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                      why in your view is [] better than <>?

                      1. <> is hard to read for humans
                      2. <> is hard to parse for compilers
                      3. It allows [] to be (ab)used for syntax “conveniences”

                      I wrote about it here.

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                        So, given a readable font, and a language where [] is used for arrays and/or can be overloaded for something else (like in Rust), there wouldn’t be a difference between [] and <>?

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                          If only proper angle brackets such as ⟨ ⟩ were usable (if they were easily typed, had universal font coverage, possibly were in ascii), I feel the programming world would be a much better place. Trying to imbue three different types of brackets (()[]{}) with many more than three meanings, often based on context, just makes things more difficult for everybody, language writers and users included.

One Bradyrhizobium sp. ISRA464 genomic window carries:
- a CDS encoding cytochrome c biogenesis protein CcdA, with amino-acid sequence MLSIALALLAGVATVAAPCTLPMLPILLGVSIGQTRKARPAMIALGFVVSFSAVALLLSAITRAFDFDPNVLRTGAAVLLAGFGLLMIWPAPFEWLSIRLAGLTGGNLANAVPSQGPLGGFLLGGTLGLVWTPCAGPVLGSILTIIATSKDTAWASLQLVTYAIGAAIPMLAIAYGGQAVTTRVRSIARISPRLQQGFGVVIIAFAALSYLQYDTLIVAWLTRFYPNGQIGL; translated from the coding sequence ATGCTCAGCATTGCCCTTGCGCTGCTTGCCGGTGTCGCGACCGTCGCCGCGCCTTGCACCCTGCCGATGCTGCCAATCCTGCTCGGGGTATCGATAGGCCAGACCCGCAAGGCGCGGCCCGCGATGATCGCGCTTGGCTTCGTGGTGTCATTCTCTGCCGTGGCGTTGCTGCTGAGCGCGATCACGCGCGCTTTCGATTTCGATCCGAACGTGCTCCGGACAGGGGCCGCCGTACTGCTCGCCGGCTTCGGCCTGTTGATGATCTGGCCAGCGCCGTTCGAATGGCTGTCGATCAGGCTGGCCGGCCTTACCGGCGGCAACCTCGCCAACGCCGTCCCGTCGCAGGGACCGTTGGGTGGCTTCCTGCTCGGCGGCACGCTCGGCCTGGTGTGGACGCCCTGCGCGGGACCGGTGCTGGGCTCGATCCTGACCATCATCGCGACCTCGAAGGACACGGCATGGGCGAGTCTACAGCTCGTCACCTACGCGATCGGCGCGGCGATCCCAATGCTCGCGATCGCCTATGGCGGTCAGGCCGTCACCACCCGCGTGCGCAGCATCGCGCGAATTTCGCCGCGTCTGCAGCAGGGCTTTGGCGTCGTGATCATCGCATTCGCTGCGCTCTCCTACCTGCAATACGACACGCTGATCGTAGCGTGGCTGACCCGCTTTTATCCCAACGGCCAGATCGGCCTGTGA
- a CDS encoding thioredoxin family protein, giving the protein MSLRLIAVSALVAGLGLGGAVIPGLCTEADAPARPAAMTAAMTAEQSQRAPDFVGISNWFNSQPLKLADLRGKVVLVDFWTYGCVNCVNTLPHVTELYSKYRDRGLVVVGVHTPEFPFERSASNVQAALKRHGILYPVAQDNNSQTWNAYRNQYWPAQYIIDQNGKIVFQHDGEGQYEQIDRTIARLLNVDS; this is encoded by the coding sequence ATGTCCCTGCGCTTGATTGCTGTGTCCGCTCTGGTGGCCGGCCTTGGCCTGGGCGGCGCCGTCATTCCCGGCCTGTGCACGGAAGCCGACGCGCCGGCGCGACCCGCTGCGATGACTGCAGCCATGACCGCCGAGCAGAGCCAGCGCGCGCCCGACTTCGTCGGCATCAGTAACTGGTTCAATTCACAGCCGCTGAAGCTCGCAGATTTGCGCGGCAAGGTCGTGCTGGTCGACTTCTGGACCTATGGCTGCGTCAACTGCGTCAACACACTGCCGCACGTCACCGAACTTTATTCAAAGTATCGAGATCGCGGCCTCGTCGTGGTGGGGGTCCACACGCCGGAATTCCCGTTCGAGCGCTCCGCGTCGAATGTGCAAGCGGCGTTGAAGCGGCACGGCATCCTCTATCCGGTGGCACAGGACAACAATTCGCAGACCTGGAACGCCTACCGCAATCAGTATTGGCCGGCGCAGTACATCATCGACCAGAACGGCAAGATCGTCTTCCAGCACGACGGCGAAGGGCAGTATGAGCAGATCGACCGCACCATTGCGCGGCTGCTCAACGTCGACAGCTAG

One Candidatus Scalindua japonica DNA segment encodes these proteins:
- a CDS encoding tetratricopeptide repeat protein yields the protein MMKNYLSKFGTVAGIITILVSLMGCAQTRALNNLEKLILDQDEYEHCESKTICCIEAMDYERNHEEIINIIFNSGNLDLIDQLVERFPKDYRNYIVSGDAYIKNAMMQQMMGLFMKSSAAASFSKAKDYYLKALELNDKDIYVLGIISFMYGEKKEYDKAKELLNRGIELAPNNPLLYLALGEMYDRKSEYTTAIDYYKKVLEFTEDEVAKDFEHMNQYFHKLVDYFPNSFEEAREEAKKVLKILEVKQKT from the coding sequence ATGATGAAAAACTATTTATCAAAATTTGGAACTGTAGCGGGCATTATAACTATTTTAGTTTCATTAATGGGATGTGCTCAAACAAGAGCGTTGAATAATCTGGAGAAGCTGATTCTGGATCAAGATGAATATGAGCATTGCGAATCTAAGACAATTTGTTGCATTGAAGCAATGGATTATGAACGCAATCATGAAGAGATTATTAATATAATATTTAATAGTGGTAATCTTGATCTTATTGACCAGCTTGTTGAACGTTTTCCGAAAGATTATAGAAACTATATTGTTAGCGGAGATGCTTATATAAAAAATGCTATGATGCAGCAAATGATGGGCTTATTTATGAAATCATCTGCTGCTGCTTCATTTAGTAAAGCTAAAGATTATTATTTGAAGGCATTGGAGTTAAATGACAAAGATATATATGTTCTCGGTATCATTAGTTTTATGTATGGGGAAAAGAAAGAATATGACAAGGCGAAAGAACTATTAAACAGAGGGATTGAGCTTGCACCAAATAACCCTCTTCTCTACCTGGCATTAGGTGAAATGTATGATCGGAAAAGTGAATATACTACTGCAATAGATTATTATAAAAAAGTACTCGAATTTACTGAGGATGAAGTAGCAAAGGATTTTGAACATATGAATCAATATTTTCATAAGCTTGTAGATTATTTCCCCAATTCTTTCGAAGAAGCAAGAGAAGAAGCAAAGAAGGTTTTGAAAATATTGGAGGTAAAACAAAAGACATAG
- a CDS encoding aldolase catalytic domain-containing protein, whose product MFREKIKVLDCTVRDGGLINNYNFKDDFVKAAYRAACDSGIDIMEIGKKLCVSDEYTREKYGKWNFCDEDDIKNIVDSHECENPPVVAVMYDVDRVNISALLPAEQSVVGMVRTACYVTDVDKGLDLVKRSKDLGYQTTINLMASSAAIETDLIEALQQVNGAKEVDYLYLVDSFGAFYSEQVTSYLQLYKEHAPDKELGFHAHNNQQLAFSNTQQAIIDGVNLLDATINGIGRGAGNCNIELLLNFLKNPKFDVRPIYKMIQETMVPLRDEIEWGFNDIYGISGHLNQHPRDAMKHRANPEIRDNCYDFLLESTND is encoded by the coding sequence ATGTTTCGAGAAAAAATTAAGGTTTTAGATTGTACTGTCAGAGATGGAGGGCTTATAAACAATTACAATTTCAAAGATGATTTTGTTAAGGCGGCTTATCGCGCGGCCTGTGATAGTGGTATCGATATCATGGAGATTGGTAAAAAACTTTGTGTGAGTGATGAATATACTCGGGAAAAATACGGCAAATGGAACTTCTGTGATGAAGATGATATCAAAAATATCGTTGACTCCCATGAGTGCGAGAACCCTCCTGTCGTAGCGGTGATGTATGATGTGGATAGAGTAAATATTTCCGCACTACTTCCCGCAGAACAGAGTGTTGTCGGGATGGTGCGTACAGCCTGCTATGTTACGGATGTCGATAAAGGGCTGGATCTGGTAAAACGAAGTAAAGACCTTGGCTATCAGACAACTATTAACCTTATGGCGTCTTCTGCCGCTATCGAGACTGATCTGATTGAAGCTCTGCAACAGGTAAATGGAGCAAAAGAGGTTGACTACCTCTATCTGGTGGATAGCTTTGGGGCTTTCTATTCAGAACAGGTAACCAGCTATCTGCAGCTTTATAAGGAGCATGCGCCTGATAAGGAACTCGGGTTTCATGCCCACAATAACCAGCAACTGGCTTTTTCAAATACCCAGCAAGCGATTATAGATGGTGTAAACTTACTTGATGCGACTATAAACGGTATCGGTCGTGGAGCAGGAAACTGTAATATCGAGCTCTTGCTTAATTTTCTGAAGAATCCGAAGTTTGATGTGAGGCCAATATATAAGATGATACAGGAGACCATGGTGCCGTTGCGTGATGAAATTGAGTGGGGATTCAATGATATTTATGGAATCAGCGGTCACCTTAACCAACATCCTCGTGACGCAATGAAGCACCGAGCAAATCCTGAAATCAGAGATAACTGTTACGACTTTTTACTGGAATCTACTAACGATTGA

So, given a readable font, and a language where [] is used for arrays and/or can be overloaded for something else (like in Rust), there wouldn’t be a difference between [] and <>?

                          I think the big difference is that even when abused for multiple different purposes, [ & ] still tend to come in matched pairs, which makes parsing them simple. < & > are comparison operators, which don’t usually appear in matched pairs, so if you have something like this < x > y > z, it’s much much harder for the reader, compiler, ide or vim plugin to tell whether this should be understood as ⟨x⟩ y > z or ⟨x > y⟩ z or whatever (That example is meaningless, but that’s part of the point: you can do a lot of sensible stuff with matched pairs of brackets without having the slightest idea what they mean).

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                            You still have the issue of bitshifts (<<, >>) and binary comparison operators (<, >, …).

                            You are still using something that is not a bracket – both as not-a-bracket and as a bracket. That’s not good.

                            Using () brackets for terms, [] brackets for types and not using <> as brackets, but as the thing people learned to read them since kindergarten: That’s good.